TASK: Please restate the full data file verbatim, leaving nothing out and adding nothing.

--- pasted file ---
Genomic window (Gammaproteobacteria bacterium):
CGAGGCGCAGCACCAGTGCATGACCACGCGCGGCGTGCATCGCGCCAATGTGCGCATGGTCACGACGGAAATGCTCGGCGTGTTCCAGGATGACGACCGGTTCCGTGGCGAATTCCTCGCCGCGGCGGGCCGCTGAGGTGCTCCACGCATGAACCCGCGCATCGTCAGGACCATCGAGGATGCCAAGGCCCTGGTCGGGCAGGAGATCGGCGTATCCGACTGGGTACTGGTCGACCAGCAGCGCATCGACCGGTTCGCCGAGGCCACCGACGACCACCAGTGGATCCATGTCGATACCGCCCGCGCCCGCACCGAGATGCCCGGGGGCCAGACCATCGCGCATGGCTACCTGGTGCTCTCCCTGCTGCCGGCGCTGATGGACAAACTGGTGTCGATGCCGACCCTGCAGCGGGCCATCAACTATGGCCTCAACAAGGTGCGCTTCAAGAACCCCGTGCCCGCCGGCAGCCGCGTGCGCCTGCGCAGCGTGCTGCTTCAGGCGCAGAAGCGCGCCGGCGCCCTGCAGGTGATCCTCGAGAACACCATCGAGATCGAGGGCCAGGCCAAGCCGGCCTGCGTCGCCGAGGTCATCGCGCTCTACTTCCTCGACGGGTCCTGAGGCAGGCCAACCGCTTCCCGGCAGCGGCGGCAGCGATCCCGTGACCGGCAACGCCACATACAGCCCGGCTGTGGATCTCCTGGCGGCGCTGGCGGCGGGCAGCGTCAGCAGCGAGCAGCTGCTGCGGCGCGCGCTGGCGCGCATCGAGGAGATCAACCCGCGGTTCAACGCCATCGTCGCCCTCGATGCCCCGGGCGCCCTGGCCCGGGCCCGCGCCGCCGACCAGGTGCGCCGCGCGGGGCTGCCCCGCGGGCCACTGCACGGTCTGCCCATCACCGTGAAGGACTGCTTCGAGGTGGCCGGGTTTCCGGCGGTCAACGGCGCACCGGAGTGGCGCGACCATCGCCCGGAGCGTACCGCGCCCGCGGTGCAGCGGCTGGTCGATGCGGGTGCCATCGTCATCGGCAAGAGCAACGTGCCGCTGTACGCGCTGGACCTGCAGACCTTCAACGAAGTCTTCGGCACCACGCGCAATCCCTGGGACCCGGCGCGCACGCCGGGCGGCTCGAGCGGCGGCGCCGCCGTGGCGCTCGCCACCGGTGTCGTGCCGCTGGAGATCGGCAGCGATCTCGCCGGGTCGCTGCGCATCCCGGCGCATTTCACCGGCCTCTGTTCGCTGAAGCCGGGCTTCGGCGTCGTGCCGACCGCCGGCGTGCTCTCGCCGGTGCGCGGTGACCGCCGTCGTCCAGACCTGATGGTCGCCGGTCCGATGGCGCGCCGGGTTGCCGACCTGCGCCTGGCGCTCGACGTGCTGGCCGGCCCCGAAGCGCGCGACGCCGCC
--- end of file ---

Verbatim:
Genomic window (Gammaproteobacteria bacterium):
CGAGGCGCAGCACCAGTGCATGACCACGCGCGGCGTGCATCGCGCCAATGTGCGCATGGTCACGACGGAAATGCTCGGCGTGTTCCAGGATGACGACCGGTTCCGTGGCGAATTCCTCGCCGCGGCGGGCCGCTGAGGTGCTCCACGCATGAACCCGCGCATCGTCAGGACCATCGAGGATGCCAAGGCCCTGGTCGGGCAGGAGATCGGCGTATCCGACTGGGTACTGGTCGACCAGCAGCGCATCGACCGGTTCGCCGAGGCCACCGACGACCACCAGTGGATCCATGTCGATACCGCCCGCGCCCGCACCGAGATGCCCGGGGGCCAGACCATCGCGCATGGCTACCTGGTGCTCTCCCTGCTGCCGGCGCTGATGGACAAACTGGTGTCGATGCCGACCCTGCAGCGGGCCATCAACTATGGCCTCAACAAGGTGCGCTTCAAGAACCCCGTGCCCGCCGGCAGCCGCGTGCGCCTGCGCAGCGTGCTGCTTCAGGCGCAGAAGCGCGCCGGCGCCCTGCAGGTGATCCTCGAGAACACCATCGAGATCGAGGGCCAGGCCAAGCCGGCCTGCGTCGCCGAGGTCATCGCGCTCTACTTCCTCGACGGGTCCTGAGGCAGGCCAACCGCTTCCCGGCAGCGGCGGCAGCGATCCCGTGACCGGCAACGCCACATACAGCCCGGCTGTGGATCTCCTGGCGGCGCTGGCGGCGGGCAGCGTCAGCAGCGAGCAGCTGCTGCGGCGCGCGCTGGCGCGCATCGAGGAGATCAACCCGCGGTTCAACGCCATCGTCGCCCTCGATGCCCCGGGCGCCCTGGCCCGGGCCCGCGCCGCCGACCAGGTGCGCCGCGCGGGGCTGCCCCGCGGGCCACTGCACGGTCTGCCCATCACCGTGAAGGACTGCTTCGAGGTGGCCGGGTTTCCGGCGGTCAACGGCGCACCGGAGTGGCGCGACCATCGCCCGGAGCGTACCGCGCCCGCGGTGCAGCGGCTGGTCGATGCGGGTGCCATCGTCATCGGCAAGAGCAACGTGCCGCTGTACGCGCTGGACCTGCAGACCTTCAACGAAGTCTTCGGCACCACGCGCAATCCCTGGGACCCGGCGCGCACGCCGGGCGGCTCGAGCGGCGGCGCCGCCGTGGCGCTCGCCACCGGTGTCGTGCCGCTGGAGATCGGCAGCGATCTCGCCGGGTCGCTGCGCATCCCGGCGCATTTCACCGGCCTCTGTTCGCTGAAGCCGGGCTTCGGCGTCGTGCCGACCGCCGGCGTGCTCTCGCCGGTGCGCGGTGACCGCCGTCGTCCAGACCTGATGGTCGCCGGTCCGATGGCGCGCCGGGTTGCCGACCTGCGCCTGGCGCTCGACGTGCTGGCCGGCCCCGAAGCGCGCGACGCCGCC